Healthcare apps have potential, but they’re not living up to it yet, this tech chief says.
Randall Spratt Executive VP, CIO and CTO, McKesson
How long at McKesson: More than 18 years at this pharmaceutical distributor and healthcare IT company.
Career accomplishment I'm most proud of: Establishing an effective McKesson-wide governance process that covers all shared services at the enterprise level. It has let us move large-scale programs forward in a collaborative, federated model.
Most important career influencer: Our CEO, John Hammergren, is an extraordinary leader and maintains a passion for our work.
On The Job
Size of IT team: 1,000
Managing business risk, security and quality within our healthcare IT product development process.
Reducing the IT silos across healthcare to increase connectivity with platform services, cloud enablement and mobile access.
Tackling big data to help healthcare organizations securely derive value from our industry's massive amounts of data stores.
How I give my team room to innovate: Rigorous debate is encouraged. I like to see our teams testing assumptions to better understand where we should make investments. We value experimentation, employing a strategy of failing quickly to decide if an initiative has merit.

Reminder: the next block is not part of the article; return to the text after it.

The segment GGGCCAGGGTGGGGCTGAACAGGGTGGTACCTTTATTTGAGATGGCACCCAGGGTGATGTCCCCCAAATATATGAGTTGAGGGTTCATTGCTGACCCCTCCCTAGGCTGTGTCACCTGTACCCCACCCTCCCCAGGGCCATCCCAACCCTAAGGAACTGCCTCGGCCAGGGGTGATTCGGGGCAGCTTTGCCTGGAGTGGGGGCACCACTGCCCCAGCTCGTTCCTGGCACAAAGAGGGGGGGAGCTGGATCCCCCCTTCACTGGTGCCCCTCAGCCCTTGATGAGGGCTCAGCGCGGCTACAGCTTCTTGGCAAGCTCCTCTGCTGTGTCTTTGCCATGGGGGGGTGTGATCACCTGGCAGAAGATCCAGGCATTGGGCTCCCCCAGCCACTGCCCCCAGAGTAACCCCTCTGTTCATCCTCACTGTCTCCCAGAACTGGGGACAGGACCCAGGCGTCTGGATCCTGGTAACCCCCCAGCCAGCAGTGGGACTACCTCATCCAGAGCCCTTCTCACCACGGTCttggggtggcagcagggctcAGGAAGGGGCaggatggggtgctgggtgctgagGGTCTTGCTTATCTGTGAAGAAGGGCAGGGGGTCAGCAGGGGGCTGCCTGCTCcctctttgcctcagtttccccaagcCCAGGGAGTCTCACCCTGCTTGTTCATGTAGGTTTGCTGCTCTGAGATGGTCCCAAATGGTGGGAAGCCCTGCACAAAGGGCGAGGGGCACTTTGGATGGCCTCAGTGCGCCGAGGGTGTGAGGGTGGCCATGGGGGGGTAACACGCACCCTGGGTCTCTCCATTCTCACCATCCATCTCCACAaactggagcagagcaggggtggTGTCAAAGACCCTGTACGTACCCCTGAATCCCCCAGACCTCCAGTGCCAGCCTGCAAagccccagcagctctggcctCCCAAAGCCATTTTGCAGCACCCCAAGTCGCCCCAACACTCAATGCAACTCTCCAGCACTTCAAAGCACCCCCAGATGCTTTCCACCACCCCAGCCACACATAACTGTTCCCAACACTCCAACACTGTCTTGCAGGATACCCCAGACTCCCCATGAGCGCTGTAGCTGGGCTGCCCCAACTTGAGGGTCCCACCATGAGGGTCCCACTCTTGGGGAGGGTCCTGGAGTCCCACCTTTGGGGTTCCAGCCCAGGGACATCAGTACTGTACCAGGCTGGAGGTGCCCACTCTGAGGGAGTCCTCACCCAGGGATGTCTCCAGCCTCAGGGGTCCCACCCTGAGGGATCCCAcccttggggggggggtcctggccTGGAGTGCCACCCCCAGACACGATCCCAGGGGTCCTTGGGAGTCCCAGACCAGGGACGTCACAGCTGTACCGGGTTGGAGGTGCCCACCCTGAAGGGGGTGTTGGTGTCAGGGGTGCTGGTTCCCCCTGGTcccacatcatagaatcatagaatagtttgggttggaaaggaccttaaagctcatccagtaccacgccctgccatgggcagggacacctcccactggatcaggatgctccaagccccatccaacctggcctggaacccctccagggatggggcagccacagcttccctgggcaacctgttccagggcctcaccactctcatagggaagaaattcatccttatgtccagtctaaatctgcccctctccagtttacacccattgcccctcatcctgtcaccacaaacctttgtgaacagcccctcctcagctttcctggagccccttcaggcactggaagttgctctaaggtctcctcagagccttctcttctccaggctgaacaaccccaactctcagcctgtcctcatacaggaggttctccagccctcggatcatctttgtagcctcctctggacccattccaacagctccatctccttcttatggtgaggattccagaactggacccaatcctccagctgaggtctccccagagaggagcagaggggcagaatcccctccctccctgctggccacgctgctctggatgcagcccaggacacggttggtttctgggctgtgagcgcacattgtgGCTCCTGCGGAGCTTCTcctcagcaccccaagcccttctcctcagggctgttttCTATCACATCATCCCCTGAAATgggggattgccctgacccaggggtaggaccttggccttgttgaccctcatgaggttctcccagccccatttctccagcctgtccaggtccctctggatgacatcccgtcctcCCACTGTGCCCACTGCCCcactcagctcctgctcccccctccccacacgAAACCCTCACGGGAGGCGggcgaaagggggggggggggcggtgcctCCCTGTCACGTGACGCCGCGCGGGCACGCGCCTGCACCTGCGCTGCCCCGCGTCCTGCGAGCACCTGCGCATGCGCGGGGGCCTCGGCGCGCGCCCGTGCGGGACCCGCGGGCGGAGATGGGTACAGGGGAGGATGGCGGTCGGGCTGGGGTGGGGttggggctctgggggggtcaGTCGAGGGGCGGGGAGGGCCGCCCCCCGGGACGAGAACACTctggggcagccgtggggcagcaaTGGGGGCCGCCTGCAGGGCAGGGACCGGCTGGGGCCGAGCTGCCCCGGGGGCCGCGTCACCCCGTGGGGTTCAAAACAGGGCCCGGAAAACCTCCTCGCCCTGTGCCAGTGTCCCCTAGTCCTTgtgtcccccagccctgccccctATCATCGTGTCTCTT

The most disruptive force in my industry today: The changes that are taking place in healthcare -- shifting risk from payers to providers, complex new reimbursement models and the shift to electronic medical records at a national scale -- will require greater connectivity across the healthcare continuum and new tools to manage patients on a holistic basis.
What I need from tech vendors that they aren't delivering today: Reduced complexity and improved integration. We need technology that works all the time and is self-monitoring, self-healing, self-aware and self-provisioning. We need applications that are well-integrated.
Most overrated IT movement: Today's healthcare apps. Healthcare apps have the potential to help patients gain better control and insight into their own well-being. However, they're all accessing small subsets of information rather than having access to all the information about a given patient. Until that connectivity and access can be established, healthcare apps won't reach their full potential.
Degrees: BS in biology, with a minor in computer science, University of Utah
Person I'd most like to have lunch with: The Dalai Lama
Best book read recently: The Unlikely Pilgrimage of Harold Fry, by Rachel Joyce
Favorite app: The ForeFlight aviation app
If I weren't a CIO, I'd be ... flying, driving or piloting anything with a motor
InformationWeek Tech Digest, Nov. 10, 2014Just 30% of respondents to our new survey say their companies are very or extremely effective at identifying critical data and analyzing it to make decisions, down from 42% in 2013. What gives?